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Selecting Your Key Information Areas, Part Two

What must you know—and what can you safely ignore?

Last issue Kevin Miller reminded you that you don't have to know everything and posed five questions you can ask yourself when you're trying to select your key information areas. Read Part Two below to create your own short list and learn how to stick to it.

Creating your short list

Now you're ready to list your key areas for study, using the chart below. This will be a rough draft; feel free to erase or scratch out as you go. For each area of study, make sure it fits most or all of the 5 criteria:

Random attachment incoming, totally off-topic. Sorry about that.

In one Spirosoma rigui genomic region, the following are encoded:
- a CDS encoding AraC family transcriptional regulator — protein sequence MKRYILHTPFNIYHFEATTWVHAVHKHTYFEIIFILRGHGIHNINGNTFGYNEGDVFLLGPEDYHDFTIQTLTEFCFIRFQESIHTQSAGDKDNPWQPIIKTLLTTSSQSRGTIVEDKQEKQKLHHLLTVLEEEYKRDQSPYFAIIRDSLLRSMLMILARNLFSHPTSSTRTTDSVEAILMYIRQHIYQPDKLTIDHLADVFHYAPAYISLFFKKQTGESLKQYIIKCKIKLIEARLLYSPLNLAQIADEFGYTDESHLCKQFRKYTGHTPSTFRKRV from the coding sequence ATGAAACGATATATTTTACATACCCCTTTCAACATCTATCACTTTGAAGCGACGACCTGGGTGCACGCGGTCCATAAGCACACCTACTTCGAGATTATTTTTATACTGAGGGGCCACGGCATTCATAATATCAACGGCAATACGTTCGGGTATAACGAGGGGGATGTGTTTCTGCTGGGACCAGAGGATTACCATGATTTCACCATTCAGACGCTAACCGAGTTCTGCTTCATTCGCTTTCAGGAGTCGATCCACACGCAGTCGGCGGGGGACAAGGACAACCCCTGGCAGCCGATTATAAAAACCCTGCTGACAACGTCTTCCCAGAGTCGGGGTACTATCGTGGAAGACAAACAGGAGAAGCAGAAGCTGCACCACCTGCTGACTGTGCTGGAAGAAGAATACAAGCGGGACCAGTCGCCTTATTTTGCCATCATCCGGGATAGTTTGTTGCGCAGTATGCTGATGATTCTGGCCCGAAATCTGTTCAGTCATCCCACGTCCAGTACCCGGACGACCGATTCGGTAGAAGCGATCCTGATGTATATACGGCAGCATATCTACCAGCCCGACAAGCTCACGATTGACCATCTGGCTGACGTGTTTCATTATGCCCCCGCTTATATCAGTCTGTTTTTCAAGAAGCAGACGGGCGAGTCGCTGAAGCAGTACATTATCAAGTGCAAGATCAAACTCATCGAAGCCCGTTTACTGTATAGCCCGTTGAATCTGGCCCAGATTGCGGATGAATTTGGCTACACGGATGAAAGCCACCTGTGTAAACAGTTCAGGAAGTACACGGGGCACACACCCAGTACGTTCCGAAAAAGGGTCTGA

• No one else in my team or life can be expert in this; it's something only I can specialize in

  • This area of information can't readily be looked up or obtained elsewhere

  • This is a subject on which I'm making major decisions or will soon

  • The few key people in my work or life depend on me to know this

  • This subject fits my life's calling and strengths.

If you're like me, you will end up with a short list, a modest list, a manageable list. Your goal is to eliminate enough topics so you can concentrate deeply ...

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